Don't forget: the au pair contract, insurance etc.

Please read the following important information about insurance, the contract, safety and much more.

The au pair contract

Au pairs and host families should sign a contract together, which should include detailed employment conditions, such as working hours, the exact amount of pocket money and rights and duties of both contracting parties. The signed au pair contract will ensure fair working arrangements between you and your host family.

Unfortunately, there is no official au pair contract for Ireland. We therefore suggest that you download the au pair contract for the UK (the official European au pair contract) and modify it according to your needs.

Contract termination

If you wish to terminate your au pair contract, a minimum of two weeks' notice must be given. 

Health insurance

Unfortunately, there are no official regulations in Ireland concerning the health insurance for au pairs.

EU nationals should find out, if their health insurance from their home country covers them for the entirety of their stay in Ireland. If not, they should discuss whether their host family is willing to help them pay for their health insurance or at least bear some of the costs.

Non-EU nationals will need to provide a certificate of medical/travel insurance coverage to be able to apply for a visa. The insurance should cover any costs incurred in the event of an accident or illness during the au pair's stay in Ireland. The au pair pays for the insurance costs by himself/herself. However, it is recommended that they discuss whether their host family is willing to split the costs with them.

Driving in Ireland

As an au pair, you will most probably be driving the car of your host family. Issues of insurance and liability should be clarified in advance. Should any damages result from an accident, it should be clear who pays for them.

Foreign driving licence:

1. Licences issued by an EU/ EEA member state are valid in Ireland without any restrictions.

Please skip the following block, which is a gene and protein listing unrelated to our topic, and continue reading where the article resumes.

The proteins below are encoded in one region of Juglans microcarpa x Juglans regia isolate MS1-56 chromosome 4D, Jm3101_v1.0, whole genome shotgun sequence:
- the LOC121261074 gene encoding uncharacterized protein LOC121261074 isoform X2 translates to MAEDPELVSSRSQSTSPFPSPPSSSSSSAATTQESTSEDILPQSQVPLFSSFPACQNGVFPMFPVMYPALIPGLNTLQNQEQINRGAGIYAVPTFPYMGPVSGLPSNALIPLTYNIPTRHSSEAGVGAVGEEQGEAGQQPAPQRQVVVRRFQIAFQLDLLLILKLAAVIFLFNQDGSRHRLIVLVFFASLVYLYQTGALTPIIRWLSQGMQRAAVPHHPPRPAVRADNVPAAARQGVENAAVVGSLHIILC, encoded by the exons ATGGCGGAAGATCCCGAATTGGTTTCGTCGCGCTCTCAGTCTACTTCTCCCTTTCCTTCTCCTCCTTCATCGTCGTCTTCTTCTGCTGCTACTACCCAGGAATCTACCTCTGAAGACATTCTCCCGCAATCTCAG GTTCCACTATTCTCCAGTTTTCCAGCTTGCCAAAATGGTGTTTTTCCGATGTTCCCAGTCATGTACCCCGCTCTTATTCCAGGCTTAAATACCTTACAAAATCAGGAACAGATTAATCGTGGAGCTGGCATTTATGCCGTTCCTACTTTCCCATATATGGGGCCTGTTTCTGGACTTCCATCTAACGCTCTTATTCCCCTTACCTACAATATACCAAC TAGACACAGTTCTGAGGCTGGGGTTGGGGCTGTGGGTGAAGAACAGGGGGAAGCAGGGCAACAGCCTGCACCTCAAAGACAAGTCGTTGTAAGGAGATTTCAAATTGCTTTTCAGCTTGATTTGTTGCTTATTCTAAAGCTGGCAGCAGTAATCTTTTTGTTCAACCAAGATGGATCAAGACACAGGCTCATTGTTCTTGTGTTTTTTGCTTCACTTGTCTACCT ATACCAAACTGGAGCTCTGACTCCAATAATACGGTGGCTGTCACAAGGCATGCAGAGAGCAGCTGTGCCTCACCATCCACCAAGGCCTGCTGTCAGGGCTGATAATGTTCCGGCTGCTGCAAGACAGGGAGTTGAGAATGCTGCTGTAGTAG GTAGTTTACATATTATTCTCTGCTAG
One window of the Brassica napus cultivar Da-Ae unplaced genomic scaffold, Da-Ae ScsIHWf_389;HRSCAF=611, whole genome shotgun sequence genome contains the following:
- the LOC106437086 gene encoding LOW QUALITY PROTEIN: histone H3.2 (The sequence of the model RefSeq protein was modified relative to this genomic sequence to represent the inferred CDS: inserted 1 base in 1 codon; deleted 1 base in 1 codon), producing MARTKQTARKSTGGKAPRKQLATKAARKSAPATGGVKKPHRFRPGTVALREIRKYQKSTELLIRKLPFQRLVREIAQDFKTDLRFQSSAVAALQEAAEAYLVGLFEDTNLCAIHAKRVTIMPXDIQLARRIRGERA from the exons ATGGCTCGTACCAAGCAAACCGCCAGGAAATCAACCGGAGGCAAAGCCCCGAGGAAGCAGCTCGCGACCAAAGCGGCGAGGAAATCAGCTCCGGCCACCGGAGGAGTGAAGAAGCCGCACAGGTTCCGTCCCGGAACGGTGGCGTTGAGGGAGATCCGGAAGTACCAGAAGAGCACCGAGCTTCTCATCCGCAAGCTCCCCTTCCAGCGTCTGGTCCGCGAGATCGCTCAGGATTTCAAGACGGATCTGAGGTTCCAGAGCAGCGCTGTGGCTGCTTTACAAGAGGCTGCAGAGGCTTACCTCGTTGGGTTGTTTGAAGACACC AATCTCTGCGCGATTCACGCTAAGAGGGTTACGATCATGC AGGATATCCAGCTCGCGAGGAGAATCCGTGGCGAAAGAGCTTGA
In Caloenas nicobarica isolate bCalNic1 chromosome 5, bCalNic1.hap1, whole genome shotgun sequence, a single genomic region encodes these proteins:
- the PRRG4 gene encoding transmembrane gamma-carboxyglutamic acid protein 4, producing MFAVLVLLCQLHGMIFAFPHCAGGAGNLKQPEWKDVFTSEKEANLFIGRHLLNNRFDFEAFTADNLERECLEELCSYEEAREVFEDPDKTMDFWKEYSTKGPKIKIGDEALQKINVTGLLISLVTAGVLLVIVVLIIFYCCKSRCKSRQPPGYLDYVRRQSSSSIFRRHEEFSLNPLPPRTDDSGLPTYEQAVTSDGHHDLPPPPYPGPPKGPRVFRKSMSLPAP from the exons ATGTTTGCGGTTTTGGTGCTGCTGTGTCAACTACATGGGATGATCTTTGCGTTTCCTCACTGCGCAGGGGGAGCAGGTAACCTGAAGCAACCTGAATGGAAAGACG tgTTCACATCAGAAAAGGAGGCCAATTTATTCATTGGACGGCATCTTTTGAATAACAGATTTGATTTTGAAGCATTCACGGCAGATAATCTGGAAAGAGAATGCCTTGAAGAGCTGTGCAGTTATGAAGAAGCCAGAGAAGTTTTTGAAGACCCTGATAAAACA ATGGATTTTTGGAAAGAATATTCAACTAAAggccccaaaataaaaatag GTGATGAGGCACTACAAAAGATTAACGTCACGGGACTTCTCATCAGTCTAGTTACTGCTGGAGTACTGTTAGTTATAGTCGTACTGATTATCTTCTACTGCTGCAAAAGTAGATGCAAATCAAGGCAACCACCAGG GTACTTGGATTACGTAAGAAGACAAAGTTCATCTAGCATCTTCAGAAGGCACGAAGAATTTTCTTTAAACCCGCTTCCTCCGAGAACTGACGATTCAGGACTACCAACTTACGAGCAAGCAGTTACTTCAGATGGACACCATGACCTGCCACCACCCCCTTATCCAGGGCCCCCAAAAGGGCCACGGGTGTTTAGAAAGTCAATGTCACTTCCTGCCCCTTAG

2. Licences issued by a recognised state: Australia, Gibraltar, Guernsey, Isle of Man, Japan, Jersey, South Africa, South Korea, Switzerland

If you have a driving licence issued by one of these countries, you can drive during your visit to Ireland, provided that your licence is valid. From the date of registering as a resident in Ireland your licence is valid for one year. To be considered a resident, you must have been living in Ireland for at least 185 days of that calendar year.

3. If you are not from any of the above countries but hold a national (or international) driving licence from your own country, you may drive in Ireland for up to 12 months. If you stay in Ireland for more than 12 months, you can apply for an Irish driving licence. However, you will need to go through the full drivers licensing procedure.

Should you have any further questions, please refer to the Citizens Information in Ireland.

Be on the safe side:

  • We strongly recommend you to discuss all important details concerning your au pair stay with your future host parents well in advance. On the following page you will find the most important questions you should ask your host family.

  • Have you already spoken to your host family on the phone to find out if you get along well with each other? Find out what else you can do for your safety in our Security section.

  • Having a good knowledge of the language spoken in your host country enables you to express your wants and needs from the start. Especially in case of illness, having some adequate vocabulary will certainly help you.

We are continually researching and updating our host country information, but cannot guarantee that all material provided is complete and correct. If you notice gaps or inaccuracies, we would like to hear from you.

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